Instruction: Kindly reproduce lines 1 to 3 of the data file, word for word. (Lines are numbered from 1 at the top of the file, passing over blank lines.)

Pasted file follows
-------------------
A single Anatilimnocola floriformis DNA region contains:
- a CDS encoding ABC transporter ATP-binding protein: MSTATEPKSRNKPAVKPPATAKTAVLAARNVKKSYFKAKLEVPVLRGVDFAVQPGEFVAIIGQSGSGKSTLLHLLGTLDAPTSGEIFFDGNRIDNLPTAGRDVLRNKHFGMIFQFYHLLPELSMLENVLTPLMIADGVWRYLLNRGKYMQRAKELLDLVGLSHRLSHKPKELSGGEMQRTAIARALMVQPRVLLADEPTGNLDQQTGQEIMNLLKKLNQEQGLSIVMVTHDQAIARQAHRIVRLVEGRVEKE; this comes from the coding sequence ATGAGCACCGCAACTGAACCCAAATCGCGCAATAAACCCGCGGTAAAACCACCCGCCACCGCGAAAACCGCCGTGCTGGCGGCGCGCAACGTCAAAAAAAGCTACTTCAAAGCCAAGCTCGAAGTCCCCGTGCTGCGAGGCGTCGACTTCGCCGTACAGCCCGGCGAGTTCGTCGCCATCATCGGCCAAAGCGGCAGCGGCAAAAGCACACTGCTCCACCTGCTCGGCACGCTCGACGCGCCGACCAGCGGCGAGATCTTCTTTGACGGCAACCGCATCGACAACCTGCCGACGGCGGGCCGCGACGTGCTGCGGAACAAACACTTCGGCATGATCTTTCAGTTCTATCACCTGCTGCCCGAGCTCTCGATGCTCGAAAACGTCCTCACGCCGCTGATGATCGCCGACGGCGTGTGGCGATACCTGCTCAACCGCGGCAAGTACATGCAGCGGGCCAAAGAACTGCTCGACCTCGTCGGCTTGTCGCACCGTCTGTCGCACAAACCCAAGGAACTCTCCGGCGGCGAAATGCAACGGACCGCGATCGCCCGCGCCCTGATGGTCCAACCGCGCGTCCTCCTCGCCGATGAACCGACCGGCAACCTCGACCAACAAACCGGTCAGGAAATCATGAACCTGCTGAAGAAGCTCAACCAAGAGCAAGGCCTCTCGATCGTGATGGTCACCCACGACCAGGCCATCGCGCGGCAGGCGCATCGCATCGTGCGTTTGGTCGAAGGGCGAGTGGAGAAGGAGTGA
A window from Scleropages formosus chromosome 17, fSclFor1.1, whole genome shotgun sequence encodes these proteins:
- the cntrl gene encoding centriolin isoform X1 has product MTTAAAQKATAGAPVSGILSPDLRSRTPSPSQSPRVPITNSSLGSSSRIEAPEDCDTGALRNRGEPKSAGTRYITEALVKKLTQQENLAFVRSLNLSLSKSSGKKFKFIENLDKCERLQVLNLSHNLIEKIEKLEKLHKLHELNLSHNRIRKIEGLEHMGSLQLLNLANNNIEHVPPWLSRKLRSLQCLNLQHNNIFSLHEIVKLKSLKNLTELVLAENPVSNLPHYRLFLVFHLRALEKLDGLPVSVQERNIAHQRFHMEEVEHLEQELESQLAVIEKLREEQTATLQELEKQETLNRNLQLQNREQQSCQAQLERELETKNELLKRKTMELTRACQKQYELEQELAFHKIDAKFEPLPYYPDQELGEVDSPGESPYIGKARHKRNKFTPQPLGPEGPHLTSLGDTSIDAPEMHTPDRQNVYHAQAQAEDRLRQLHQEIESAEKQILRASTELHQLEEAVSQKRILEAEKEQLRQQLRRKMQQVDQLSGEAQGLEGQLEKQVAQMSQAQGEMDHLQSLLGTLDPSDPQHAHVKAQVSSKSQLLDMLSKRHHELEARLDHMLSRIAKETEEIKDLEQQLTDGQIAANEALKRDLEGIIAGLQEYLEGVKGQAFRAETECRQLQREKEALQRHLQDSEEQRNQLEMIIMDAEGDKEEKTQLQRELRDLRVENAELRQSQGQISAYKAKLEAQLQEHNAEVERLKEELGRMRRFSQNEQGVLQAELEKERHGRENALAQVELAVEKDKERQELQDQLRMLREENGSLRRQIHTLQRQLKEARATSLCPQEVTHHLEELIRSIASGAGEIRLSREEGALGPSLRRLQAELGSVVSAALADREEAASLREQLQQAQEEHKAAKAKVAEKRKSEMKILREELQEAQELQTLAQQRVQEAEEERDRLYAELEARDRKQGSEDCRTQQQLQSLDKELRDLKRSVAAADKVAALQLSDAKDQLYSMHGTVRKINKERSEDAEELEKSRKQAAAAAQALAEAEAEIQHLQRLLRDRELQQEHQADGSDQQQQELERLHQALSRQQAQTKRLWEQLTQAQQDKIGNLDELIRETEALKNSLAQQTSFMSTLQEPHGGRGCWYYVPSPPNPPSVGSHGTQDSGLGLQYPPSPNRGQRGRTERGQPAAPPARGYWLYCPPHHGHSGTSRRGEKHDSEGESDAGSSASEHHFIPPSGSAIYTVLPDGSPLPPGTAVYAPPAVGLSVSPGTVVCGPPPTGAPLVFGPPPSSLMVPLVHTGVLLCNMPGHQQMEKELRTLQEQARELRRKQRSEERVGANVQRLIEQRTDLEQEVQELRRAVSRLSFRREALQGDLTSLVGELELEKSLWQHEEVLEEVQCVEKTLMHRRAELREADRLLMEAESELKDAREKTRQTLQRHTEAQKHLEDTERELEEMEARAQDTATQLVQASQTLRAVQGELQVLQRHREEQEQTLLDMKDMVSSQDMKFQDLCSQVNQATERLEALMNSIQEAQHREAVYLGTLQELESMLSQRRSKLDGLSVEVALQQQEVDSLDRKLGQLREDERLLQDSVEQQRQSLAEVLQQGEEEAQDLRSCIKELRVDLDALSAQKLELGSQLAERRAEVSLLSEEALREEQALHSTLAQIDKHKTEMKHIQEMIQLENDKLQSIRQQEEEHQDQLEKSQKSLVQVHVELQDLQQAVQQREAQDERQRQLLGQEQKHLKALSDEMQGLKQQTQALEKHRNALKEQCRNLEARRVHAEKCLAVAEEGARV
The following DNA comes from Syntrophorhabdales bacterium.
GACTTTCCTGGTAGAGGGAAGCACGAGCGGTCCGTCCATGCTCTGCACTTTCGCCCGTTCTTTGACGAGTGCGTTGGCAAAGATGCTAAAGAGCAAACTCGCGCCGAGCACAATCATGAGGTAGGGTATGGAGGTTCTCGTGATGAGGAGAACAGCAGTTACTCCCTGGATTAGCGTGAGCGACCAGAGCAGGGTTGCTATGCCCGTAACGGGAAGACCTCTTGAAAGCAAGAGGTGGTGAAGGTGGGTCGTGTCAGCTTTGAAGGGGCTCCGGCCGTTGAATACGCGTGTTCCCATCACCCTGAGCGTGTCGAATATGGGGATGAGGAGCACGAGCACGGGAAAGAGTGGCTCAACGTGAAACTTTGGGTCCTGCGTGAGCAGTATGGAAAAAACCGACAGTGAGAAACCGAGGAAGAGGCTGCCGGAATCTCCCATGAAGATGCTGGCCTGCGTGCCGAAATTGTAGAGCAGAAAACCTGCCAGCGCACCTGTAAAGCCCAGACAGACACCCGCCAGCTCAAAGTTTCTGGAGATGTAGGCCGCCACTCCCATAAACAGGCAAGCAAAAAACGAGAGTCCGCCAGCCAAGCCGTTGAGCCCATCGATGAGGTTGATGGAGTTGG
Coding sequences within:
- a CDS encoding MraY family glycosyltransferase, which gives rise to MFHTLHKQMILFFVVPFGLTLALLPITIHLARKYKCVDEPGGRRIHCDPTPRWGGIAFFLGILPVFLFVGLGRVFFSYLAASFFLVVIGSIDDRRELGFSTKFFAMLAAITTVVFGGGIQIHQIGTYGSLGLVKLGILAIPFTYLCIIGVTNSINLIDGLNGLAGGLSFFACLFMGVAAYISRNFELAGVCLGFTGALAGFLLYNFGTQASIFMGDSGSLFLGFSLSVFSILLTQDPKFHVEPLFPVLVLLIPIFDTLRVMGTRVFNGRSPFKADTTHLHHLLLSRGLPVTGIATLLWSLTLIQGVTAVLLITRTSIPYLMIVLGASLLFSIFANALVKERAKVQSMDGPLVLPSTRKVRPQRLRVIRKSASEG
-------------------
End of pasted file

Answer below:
A single Anatilimnocola floriformis DNA region contains:
- a CDS encoding ABC transporter ATP-binding protein: MSTATEPKSRNKPAVKPPATAKTAVLAARNVKKSYFKAKLEVPVLRGVDFAVQPGEFVAIIGQSGSGKSTLLHLLGTLDAPTSGEIFFDGNRIDNLPTAGRDVLRNKHFGMIFQFYHLLPELSMLENVLTPLMIADGVWRYLLNRGKYMQRAKELLDLVGLSHRLSHKPKELSGGEMQRTAIARALMVQPRVLLADEPTGNLDQQTGQEIMNLLKKLNQEQGLSIVMVTHDQAIARQAHRIVRLVEGRVEKE; this comes from the coding sequence ATGAGCACCGCAACTGAACCCAAATCGCGCAATAAACCCGCGGTAAAACCACCCGCCACCGCGAAAACCGCCGTGCTGGCGGCGCGCAACGTCAAAAAAAGCTACTTCAAAGCCAAGCTCGAAGTCCCCGTGCTGCGAGGCGTCGACTTCGCCGTACAGCCCGGCGAGTTCGTCGCCATCATCGGCCAAAGCGGCAGCGGCAAAAGCACACTGCTCCACCTGCTCGGCACGCTCGACGCGCCGACCAGCGGCGAGATCTTCTTTGACGGCAACCGCATCGACAACCTGCCGACGGCGGGCCGCGACGTGCTGCGGAACAAACACTTCGGCATGATCTTTCAGTTCTATCACCTGCTGCCCGAGCTCTCGATGCTCGAAAACGTCCTCACGCCGCTGATGATCGCCGACGGCGTGTGGCGATACCTGCTCAACCGCGGCAAGTACATGCAGCGGGCCAAAGAACTGCTCGACCTCGTCGGCTTGTCGCACCGTCTGTCGCACAAACCCAAGGAACTCTCCGGCGGCGAAATGCAACGGACCGCGATCGCCCGCGCCCTGATGGTCCAACCGCGCGTCCTCCTCGCCGATGAACCGACCGGCAACCTCGACCAACAAACCGGTCAGGAAATCATGAACCTGCTGAAGAAGCTCAACCAAGAGCAAGGCCTCTCGATCGTGATGGTCACCCACGACCAGGCCATCGCGCGGCAGGCGCATCGCATCGTGCGTTTGGTCGAAGGGCGAGTGGAGAAGGAGTGA
A window from Scleropages formosus chromosome 17, fSclFor1.1, whole genome shotgun sequence encodes these proteins: